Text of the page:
WTI Crude

Loading...

Brent Crude

Loading...

Natural Gas

Loading...

Gasoline

Loading...

Heating Oil

Loading...

Rotate device for more commodity prices

Alt Text

Oil Majors Set To Lose $490 Billion If OPEC Talks Fail

With the official OPEC meeting…

Alt Text

Shell Considering Dumping Its Iraqi Oil Fields

Royal Dutch Shell is considering…

Alt Text

Russian Energy Minister Novak: Russian Oil Companies Will Cut

Russia’s Energy Minister Alexander Novak…

Alexis Arthur

Alexis Arthur

Alexis Arthur is energy policy associate at the Institute of the Americas, a think tank on Western Hemisphere Affairs based in La Jolla, Calif. She…

More Info

Petrobras May Be Selling But Is Anyone Buying?

Petrobras May Be Selling But Is Anyone Buying?

This is not the first time rumors have surfaced around possible energy asset sales in Brazil. But the latest divestment could be the most significant, particularly if the sell-off includes the nation’s much prized pre-salt areas.

Details remain murky but it is expected that a cash strapped, scandal wracked Petrobras would seek to reduce its exposure, particularly to the risky pre-salt. On its face, the $13.7 billion sale is significant. It would be even more so if it marks a new opening in Brazil’s energy sector.

2015 is shaping up to be Petrobras’ annus horribilis. Under Operation Lava Jato (Car Wash) over 100 people are under investigation for alleged corruption at the state-owned oil company, including dozens of congressmen and officials, and the treasurer of President Rousseff’s Workers’ Party. Marcelo Odebrecht, CEO of construction behemoth Odebrecht was the latest to be arrested last week. Related: Russia’s Rosneft To Help Venezuela’s Oil Sector

In the wake of the scandal, Petrobras has announced a $17 billion write down and taken a $10 billion loan from China to ease the pain. Already one of the world’s most indebted companies, low global oil prices and domestic subsidies are not helping its financial situation. Petrobras’ proposed asset divestment is the next logical step.

But two questions remain: First, whether and under what conditions Petrobras would be willing to relinquish its most prized assets in the pre-salt? And who would be interested in buying?

Brazil’s energy sector has hit a rough patch. Since the discovery of the Tupi (now Lula) field in 2007, things have not gone according to plan. A weak turnout for the inaugural pre-salt auction last year only confirmed what many had feared – the risks outweigh the rewards. Despite an estimated 8 to 12 billion barrels of oil in reserves, the Libra auction attracted just one bid.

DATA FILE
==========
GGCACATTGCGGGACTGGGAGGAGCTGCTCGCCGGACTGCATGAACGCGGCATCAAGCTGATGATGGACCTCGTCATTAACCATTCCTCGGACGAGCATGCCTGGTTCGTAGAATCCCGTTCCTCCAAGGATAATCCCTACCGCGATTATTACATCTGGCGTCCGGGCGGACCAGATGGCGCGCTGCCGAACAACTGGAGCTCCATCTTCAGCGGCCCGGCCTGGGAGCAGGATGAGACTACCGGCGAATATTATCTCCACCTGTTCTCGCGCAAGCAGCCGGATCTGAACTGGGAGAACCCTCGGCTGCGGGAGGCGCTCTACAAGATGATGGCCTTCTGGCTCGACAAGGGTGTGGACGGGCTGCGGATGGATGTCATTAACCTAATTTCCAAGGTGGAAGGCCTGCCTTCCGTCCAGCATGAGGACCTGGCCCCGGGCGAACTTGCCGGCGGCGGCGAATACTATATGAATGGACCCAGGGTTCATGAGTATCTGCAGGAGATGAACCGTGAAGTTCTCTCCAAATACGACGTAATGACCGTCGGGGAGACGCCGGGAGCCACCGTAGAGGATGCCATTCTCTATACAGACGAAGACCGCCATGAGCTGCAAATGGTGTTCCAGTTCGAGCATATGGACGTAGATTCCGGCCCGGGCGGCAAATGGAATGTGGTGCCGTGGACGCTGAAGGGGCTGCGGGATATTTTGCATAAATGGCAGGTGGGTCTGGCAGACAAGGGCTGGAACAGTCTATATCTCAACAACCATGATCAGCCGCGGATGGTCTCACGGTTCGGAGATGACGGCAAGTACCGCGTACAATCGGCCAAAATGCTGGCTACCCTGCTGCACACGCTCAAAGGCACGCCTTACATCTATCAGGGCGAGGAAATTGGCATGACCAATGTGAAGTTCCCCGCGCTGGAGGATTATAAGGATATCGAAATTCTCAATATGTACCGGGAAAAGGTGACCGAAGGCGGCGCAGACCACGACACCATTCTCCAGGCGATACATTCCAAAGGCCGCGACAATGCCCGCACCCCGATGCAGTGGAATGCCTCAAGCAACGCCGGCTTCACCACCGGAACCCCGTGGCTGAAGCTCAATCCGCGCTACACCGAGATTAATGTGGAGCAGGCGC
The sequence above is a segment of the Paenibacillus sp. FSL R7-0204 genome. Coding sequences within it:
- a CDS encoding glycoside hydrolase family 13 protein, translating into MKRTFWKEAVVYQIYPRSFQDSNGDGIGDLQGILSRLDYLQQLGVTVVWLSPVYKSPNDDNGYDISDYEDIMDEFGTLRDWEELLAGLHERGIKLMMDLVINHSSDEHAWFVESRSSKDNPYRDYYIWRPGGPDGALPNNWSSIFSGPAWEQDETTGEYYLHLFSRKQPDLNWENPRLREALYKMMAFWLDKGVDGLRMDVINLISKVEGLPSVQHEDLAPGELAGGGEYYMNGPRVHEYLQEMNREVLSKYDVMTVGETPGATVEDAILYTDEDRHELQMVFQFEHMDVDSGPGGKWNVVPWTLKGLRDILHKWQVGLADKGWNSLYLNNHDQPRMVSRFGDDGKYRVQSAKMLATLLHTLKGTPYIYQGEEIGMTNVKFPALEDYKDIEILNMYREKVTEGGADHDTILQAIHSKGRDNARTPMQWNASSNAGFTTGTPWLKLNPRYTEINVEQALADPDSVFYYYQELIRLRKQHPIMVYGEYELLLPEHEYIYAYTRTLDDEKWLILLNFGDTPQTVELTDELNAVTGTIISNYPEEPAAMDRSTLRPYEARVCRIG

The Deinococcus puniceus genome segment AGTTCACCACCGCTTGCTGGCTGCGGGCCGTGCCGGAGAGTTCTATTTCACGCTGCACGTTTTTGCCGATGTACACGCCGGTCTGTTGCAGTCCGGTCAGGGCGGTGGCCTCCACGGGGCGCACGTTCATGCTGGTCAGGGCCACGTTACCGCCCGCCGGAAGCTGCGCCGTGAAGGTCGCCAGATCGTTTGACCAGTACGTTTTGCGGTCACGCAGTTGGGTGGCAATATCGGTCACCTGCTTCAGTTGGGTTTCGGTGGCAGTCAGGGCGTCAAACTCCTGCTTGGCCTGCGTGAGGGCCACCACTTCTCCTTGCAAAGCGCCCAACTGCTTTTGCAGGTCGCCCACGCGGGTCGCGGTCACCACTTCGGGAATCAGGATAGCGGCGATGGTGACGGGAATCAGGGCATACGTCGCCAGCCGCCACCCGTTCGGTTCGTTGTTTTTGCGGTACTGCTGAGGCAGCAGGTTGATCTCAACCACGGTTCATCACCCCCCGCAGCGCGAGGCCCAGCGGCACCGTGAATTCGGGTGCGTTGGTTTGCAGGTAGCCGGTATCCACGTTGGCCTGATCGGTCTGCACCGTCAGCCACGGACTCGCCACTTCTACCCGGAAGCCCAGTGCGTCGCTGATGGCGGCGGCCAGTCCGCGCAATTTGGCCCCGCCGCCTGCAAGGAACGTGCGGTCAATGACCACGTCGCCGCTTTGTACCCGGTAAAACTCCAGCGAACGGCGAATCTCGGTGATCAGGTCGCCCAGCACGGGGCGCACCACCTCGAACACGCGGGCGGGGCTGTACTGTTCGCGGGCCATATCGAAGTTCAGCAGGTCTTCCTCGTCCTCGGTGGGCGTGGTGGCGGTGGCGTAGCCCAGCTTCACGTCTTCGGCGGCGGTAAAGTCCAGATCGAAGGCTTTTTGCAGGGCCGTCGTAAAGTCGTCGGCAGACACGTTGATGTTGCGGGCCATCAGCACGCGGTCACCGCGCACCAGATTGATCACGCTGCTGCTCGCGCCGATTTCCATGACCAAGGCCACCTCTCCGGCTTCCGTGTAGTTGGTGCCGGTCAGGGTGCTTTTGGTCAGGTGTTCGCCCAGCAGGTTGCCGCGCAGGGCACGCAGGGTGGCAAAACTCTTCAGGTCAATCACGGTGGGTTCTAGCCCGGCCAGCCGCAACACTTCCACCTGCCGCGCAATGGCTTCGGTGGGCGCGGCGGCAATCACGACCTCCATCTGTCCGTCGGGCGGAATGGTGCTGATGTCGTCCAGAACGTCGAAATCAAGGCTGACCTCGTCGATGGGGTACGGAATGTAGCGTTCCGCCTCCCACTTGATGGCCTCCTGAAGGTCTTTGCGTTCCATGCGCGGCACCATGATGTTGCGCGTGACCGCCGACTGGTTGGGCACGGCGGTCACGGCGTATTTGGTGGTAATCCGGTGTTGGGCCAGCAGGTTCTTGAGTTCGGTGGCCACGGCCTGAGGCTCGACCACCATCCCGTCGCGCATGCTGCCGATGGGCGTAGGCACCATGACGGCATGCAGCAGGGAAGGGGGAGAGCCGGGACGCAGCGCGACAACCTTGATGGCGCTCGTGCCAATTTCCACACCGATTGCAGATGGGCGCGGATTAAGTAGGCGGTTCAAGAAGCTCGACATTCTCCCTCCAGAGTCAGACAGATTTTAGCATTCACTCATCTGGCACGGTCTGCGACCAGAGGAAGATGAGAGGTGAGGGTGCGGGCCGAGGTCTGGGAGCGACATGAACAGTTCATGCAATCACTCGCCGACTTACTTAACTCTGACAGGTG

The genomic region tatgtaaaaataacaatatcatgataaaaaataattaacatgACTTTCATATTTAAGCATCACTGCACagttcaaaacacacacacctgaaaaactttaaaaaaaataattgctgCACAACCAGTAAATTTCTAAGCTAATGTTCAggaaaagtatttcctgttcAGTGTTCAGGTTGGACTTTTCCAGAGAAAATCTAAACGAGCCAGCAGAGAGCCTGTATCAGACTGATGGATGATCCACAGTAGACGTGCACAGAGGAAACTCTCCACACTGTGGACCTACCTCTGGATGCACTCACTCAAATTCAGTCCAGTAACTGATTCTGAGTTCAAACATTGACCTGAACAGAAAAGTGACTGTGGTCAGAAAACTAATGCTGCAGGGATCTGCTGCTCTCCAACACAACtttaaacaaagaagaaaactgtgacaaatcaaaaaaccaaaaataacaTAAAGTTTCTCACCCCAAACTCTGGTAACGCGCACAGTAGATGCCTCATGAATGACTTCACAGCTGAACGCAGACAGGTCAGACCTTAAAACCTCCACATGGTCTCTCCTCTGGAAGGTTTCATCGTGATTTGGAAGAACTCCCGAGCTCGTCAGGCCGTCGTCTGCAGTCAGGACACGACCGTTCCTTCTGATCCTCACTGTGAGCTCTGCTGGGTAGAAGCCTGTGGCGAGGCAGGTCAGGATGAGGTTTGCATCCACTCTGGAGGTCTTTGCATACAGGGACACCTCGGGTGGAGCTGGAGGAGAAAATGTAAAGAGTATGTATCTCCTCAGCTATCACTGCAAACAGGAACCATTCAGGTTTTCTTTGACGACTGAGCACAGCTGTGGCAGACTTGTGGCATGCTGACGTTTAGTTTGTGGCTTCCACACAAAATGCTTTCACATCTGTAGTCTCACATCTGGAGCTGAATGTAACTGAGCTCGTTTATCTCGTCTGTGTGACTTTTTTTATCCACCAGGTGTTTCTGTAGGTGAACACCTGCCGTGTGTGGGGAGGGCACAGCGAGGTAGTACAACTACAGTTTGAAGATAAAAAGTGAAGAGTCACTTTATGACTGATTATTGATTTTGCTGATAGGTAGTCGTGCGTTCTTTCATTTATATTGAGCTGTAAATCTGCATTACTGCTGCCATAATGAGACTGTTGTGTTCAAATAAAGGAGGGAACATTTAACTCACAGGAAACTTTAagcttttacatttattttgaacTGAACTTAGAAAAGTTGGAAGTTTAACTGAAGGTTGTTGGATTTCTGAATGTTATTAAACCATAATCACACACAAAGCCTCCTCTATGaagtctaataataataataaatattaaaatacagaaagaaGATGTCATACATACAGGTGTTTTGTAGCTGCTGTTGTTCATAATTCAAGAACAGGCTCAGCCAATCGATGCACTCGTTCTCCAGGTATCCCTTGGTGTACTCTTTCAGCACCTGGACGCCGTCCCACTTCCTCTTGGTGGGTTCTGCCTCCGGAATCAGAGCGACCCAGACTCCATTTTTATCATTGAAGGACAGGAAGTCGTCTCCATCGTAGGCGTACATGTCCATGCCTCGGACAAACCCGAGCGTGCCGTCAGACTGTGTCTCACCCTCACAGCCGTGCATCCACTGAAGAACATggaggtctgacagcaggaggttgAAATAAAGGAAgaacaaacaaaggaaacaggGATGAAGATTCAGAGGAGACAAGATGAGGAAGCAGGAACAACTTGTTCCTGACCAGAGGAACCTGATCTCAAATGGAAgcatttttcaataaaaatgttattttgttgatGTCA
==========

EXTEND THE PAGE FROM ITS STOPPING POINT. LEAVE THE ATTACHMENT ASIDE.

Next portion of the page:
This is in part due to the fact that exploration in the pre-salt is both expensive and complex. Brazil’s contract conditions also kept the oil majors away, including the requirement that the national oil company be the sole operator and hold a minimum 30 percent stake. Related: Why OIL Will Break Out Of Its Range Soon & What To Do About It

Petrobras’ plan to divest $13.7 billion in assets over the next two years includes thermoelectric power plants, gas distribution, and downstream assets. Speculation that it may now include pre-salt areas has been fueled by reports that several key oil players have been contacted regarding the potential sale. ExxonMobil, Total, BP, and Statoil have reportedly been invited to review the available data but no official statements have been made.

In the case of the pre-salt divestment, Petrobras would be offering a farm-out agreement in which it could sell part or all of its stake in the areas. Whether the companies cited would be interested in the blocks and under what conditions remains to be seen. Onerous local content requirements at least under the existing pre-salt contracts remain a point of contention for international investors. It is unclear whether economics will trump politics in this case.

One interesting consequence of the latest corruption scandal and resulting financial woes could be a real opening of Brazil’s energy sector – as well as other industries – to more foreign actors. If the pre-salt areas are offered under favorable conditions, it could mean a turnaround for Brazil’s sputtering economy. Related: How Big Oil Was Saved From The Oil Price Crash

Of course, any benefits may be a long way off. The International Monetary Fund predicts that Brazil’s economy will contract by 1 percent in 2015, the nation’s most serious downturn in two decades. It comes in stark contrast to the jubilation just five years ago when Brazil was riding an economic boom and growth rates hit 7.5 percent. Still it could signal an initial step towards recovery.

Beyond the current divestment options, interested investors willing to take their chances in Brazil’s oil and gas sector will have another chance later this year as 266 exploratory blocks are offered in both onshore and offshore areas as part of the nation’s 13th Bid Round. It will be a long path to recovery for Brazil but the nation may yet turn things around.

By Alexis Arthur of Oilprice.com

More Top Reads From Oilprice.com:




Back to homepage


Leave a comment

Leave a comment




Oilprice - The No. 1 Source for Oil & Energy News